With emails notifications constantly popping up on our smartphones, it’s becoming harder and harder to differentiate between work time and off time — harder to maintain a balance. Taking a night for yourself is essential for staying healthy — both in body and mind. We know it can be hard, so here are some unwinding tips to make it a little easier.
1. Get Your Snooze On
Long gone are the nights spent begging to stay up an extra hour or the all-nighters that defined college. Sleep is really nice and, unfortunately, can be very difficult to make time for. Climb into your jammies, turn out the lights, and try to catch some Zs at a radically early time: you’ll be recharged in the morning and ready to face another day!
If early nights seem impossible to an active mind, try a couple of power naps! Contrary to myth, Scientific American reports that if you’ve been cheating the Sandman to get more waking time, you can actually recoup some of that sleep debt over time and improve your general health.
2. Be Lazy and Do Nothing
Always rushing from work to your evening workout class to dinner with a friend who you just never see? Cancel those — or better yet, block out a night for yourself and relax. For the true workaholics, nothing is more unfathomable than sitting at home doing nothing, but that’s exactly what you need to do.
Get some comfy socks, some baggy sweatpants, and sit. Better yet? Meditate. According to the Mayo Clinic, the benefits of meditation can help you manage stress and reduce negative emotions. So think about not thinking for a bit.
3. Getting Knitty with it
If even the thought of doing absolutely nothing makes you anxious, a craft may be your ideal calming activity. Columbia University occupational therapist Sharon Gutman says that crafts that require attention and focus but aren’t stressful, like knitting, give your neural connections a work-out by engaging several lobes at once. Knitting is even believed to offer some of the same benefits of meditating, and at least you have something to show for it!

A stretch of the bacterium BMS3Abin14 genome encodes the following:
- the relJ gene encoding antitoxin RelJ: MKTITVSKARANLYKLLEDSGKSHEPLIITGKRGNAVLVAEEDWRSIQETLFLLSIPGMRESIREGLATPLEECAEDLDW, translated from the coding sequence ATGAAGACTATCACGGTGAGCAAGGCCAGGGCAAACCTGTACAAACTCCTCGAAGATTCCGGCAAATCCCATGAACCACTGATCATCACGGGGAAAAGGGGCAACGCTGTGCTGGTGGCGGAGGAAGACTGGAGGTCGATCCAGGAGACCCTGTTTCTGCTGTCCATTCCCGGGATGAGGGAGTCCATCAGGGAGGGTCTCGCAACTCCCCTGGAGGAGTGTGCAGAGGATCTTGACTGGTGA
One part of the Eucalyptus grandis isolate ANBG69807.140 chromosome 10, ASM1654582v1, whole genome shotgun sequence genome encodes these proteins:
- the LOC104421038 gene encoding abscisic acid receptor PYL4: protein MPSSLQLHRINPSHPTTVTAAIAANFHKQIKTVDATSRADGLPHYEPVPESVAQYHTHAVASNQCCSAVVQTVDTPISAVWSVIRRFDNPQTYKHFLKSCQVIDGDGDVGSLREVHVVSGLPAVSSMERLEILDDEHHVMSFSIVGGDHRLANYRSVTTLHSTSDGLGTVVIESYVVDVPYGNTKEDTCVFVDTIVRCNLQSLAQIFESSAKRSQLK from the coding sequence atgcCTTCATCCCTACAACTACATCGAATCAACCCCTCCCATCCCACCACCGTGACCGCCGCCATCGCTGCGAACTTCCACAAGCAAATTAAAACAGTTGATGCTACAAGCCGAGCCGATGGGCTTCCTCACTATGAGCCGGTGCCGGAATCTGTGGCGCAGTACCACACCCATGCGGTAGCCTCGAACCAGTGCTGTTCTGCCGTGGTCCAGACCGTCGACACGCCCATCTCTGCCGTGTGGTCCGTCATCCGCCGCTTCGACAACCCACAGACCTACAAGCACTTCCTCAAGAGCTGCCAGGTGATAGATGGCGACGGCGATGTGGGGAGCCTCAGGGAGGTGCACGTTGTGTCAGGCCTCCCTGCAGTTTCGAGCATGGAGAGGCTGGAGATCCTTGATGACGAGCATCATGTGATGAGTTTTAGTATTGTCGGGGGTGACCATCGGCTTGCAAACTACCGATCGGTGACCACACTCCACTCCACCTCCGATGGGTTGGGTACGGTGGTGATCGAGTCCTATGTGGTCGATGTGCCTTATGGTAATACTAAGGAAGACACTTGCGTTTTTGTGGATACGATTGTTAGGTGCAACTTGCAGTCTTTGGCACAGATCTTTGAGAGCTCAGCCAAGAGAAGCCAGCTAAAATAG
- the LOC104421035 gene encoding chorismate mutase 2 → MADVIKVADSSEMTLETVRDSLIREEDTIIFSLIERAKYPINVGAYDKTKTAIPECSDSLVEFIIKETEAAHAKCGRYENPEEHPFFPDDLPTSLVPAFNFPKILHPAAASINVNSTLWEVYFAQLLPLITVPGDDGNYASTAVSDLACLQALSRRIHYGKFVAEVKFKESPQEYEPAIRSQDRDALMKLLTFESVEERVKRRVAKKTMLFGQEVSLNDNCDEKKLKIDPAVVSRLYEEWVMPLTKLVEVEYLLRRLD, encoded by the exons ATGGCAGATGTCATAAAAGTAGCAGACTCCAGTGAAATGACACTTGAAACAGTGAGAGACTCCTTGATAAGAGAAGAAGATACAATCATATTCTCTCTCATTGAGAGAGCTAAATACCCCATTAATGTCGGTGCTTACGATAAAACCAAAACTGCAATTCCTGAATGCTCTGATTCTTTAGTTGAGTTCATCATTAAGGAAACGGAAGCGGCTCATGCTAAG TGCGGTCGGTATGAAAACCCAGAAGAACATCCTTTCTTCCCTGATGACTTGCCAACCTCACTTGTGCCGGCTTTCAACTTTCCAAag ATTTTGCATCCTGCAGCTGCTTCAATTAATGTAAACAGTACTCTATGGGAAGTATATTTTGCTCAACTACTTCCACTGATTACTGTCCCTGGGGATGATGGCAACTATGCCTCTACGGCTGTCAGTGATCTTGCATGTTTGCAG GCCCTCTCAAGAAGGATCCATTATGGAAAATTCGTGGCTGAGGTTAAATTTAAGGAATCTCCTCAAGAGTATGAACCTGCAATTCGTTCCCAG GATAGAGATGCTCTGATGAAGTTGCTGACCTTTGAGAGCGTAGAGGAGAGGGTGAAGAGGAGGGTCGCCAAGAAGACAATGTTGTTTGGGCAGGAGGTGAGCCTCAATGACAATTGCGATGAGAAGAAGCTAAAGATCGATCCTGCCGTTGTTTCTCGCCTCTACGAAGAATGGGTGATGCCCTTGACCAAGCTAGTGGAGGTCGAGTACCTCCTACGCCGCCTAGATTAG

4. Treat Yourself
Going to a spa is really nice, but can also be really expensive. If you live with a significant other, trade back and shoulder massages. There’s nothing more relaxing than being massaged and letting the tension melt away, but, as this University of Oxford study shows, giving massages helps masseuses de-stress as well! We call that a win-win situation!
5. Go analog. Unplug.
When you do decide to have a night in, be sure to unplug from your tech devices as well. You don’t need to whip out an abacus or a typewriter, but turning off the tech can help combat technology-related fear and anxiety (aka FOMO — fear of missing out), according to Nautilus. Your brain will thank you too, particularly when hit the sack for the night. Scientific American reports that too much screen time before bed interrupts our natural sleeping patterns.
6. Drinking less alcohol does wonders for your health